Furthermore, Ko has an entire story about the last time he was trying to use these kinds of toys as a kid. Buying a package set, he left one in a conspicuous enough location around his apartment building for someone else to find. The mysterious and thrilling idea being he would call whoever picked up the other half of the set. While someone did indeed take the bait, he never could bring himself to make the call.
While a somewhat sad little childhood story on a certain level, Nazuna is cracking up the entire time. Right down to a triumphant Ko pulling a shirt sleeve to reveal he still has the old communicator to this day.
She is on the ground in hysterics.
He was glad to tell Nazuna all of this, and thought it would be a fun story to share. He smiles the whole time, even as she is guffawing at his story and younger self.
Not a bad play, for such early stages of a relationship.
As a reminder: Kotoyama, the original manga creator for Call of the Night, also made Dagashi Kashi. Its romantic comedy setting revolved around a store selling quaint and classic Japanese snacks. The retro product of personal wrist transceiver toys being taken up as part of a modern romance story is a cute touch of flavor. The anime adapted the idea well.
Playing with the watch communicators of course means our leads need to get some distance between each other to test them out.
Ko gets to thinking to himself while he is waiting alone in the street.
“Me being alone is not about wanting to be alone.”
Which is to say, there is a point to this activity. He is processing and thinking about why he is doing any of this. To come out at night. To see and hang out and be with Nazuna. Standing alone in the street for a moment, but because it is in service to reaching out with the communicators. For tonight, and what it would mean for nights ahead. Though, be it either with Nazuna in particular or a broader goal of being a vampire in general, is in a state of flux.
He did not turn down the classmate from before because he wanted to be left alone.
The more music video part of Nazuna flying Ko around for a while after playing with the transceivers is a nice way to end this scene. It also transitions us to the rooftop of the school Ko should be attending. Where Nazuna, because the moment and the mood is right, drinks his blood again. A second such sequence to drive home the point made at the start of the episode. These were each done when she knew he was awake.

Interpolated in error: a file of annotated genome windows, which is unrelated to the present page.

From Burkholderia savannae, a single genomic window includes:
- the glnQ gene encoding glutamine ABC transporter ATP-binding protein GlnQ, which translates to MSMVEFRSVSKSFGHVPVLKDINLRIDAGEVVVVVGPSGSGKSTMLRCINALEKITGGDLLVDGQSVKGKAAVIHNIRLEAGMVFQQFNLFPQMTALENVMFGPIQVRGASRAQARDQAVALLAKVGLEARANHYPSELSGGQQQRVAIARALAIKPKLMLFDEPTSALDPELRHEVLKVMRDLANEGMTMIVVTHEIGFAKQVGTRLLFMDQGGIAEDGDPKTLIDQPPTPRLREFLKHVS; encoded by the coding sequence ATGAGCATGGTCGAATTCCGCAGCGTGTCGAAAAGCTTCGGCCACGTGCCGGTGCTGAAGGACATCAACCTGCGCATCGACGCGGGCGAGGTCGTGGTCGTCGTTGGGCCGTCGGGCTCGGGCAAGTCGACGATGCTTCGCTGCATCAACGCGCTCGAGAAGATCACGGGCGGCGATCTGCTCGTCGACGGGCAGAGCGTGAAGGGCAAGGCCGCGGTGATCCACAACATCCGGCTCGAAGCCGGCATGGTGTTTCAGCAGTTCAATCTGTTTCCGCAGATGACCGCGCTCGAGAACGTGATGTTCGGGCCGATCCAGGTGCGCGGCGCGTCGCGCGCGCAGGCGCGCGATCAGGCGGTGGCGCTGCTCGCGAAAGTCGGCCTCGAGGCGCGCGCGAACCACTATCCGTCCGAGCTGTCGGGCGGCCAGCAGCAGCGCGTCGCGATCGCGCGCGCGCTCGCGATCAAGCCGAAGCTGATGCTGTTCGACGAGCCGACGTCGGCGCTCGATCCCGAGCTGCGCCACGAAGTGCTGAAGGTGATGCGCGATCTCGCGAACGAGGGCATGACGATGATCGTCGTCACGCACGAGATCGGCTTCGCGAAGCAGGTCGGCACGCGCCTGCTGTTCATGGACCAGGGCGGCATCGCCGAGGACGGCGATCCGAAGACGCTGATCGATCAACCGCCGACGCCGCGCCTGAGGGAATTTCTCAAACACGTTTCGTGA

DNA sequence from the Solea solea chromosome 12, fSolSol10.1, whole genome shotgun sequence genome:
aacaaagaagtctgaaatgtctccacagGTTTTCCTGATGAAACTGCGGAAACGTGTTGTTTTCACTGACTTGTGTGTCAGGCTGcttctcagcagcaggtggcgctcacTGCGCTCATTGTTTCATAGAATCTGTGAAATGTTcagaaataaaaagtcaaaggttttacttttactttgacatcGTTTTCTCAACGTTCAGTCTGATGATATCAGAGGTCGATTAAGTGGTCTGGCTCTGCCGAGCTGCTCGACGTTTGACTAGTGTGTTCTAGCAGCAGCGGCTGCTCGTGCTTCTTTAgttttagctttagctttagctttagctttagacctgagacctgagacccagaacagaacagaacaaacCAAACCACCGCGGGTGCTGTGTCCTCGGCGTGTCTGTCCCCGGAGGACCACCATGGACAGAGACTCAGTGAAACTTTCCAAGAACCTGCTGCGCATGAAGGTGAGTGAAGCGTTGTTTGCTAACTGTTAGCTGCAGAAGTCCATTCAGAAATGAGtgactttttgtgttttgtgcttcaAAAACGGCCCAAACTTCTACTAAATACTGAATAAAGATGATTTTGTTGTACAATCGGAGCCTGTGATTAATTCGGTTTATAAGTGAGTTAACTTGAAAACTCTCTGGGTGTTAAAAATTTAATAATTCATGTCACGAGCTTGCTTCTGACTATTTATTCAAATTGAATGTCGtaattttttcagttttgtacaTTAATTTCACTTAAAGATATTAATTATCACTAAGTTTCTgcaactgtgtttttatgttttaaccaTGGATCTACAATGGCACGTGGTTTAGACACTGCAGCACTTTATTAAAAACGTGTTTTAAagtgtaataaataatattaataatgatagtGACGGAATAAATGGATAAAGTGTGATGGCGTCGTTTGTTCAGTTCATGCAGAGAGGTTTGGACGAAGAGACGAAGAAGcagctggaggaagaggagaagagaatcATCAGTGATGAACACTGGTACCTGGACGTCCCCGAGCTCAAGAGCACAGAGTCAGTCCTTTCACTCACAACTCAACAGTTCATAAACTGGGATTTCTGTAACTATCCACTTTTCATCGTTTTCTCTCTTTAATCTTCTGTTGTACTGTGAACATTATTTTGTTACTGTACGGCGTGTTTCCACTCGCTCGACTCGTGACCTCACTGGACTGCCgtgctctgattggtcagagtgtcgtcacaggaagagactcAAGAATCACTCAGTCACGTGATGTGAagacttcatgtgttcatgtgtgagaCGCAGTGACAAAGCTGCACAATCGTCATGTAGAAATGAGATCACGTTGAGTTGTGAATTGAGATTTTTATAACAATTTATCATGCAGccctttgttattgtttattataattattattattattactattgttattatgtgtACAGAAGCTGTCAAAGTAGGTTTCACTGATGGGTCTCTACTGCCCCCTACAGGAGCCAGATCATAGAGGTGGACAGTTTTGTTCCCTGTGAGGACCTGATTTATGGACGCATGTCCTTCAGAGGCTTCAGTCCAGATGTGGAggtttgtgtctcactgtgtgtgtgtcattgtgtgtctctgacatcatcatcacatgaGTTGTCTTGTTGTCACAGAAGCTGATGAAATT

A series of successful if not wonderful nights out for the lead couple. Regardless of if one would go as far as to call them “dates” or not. They are getting to know each other, and leave on ever increasing better terms than when they last met up.
And for the first time: the old remote transceiver from the childhood story Nazuna found so very funny rings.
It is possible Ko is more terrified of this than any interaction he has experienced with the vampire lady in clubbing attire.
With little time to even process the idea of responding to the call, he no longer has the option. Confronted by another girl, she reveals having the other half of the childhood set, and asks to know what he is up to.
Outside of the three drunken salarymen last week and their minor appearance this go around, she is the only other character we have seen in two episodes.
After all this time of Ko and Nazuna owning the night and the screen time together, anyone else appearing should hit like a ton of bricks. It should feel jarring. Even if viewers know from the opening credits more characters were always due to arrive.
It is an effective cliffhanger. Ko will have to confront other things in his life too. This carefree escape has been temporary.
He will not be able to chase Nazuna, or the idea of becoming a vampire (whichever is more important), with total abandon.